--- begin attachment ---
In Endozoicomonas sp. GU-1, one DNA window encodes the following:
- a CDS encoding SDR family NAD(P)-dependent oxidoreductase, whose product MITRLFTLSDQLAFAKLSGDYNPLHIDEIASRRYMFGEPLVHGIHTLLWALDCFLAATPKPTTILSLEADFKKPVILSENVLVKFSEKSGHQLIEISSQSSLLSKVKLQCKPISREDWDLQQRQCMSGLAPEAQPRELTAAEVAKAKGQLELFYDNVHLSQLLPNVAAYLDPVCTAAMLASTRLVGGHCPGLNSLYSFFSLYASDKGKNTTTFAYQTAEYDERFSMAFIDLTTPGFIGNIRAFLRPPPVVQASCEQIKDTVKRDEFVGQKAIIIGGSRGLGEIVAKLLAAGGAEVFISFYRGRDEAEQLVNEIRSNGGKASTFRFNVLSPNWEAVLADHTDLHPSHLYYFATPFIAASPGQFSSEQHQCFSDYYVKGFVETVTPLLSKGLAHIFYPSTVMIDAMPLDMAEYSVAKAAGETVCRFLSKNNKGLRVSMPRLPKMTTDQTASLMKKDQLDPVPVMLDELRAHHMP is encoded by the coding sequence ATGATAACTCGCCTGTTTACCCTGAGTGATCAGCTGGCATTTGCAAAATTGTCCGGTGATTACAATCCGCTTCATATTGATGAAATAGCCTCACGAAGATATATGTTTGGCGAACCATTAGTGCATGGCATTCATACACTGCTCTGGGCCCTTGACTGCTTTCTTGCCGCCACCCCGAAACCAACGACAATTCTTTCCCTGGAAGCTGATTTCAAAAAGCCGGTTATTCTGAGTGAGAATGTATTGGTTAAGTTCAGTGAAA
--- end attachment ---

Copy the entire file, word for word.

In Endozoicomonas sp. GU-1, one DNA window encodes the following:
- a CDS encoding SDR family NAD(P)-dependent oxidoreductase, whose product MITRLFTLSDQLAFAKLSGDYNPLHIDEIASRRYMFGEPLVHGIHTLLWALDCFLAATPKPTTILSLEADFKKPVILSENVLVKFSEKSGHQLIEISSQSSLLSKVKLQCKPISREDWDLQQRQCMSGLAPEAQPRELTAAEVAKAKGQLELFYDNVHLSQLLPNVAAYLDPVCTAAMLASTRLVGGHCPGLNSLYSFFSLYASDKGKNTTTFAYQTAEYDERFSMAFIDLTTPGFIGNIRAFLRPPPVVQASCEQIKDTVKRDEFVGQKAIIIGGSRGLGEIVAKLLAAGGAEVFISFYRGRDEAEQLVNEIRSNGGKASTFRFNVLSPNWEAVLADHTDLHPSHLYYFATPFIAASPGQFSSEQHQCFSDYYVKGFVETVTPLLSKGLAHIFYPSTVMIDAMPLDMAEYSVAKAAGETVCRFLSKNNKGLRVSMPRLPKMTTDQTASLMKKDQLDPVPVMLDELRAHHMP is encoded by the coding sequence ATGATAACTCGCCTGTTTACCCTGAGTGATCAGCTGGCATTTGCAAAATTGTCCGGTGATTACAATCCGCTTCATATTGATGAAATAGCCTCACGAAGATATATGTTTGGCGAACCATTAGTGCATGGCATTCATACACTGCTCTGGGCCCTTGACTGCTTTCTTGCCGCCACCCCGAAACCAACGACAATTCTTTCCCTGGAAGCTGATTTCAAAAAGCCGGTTATTCTGAGTGAGAATGTATTGGTTAAGTTCAGTGAAA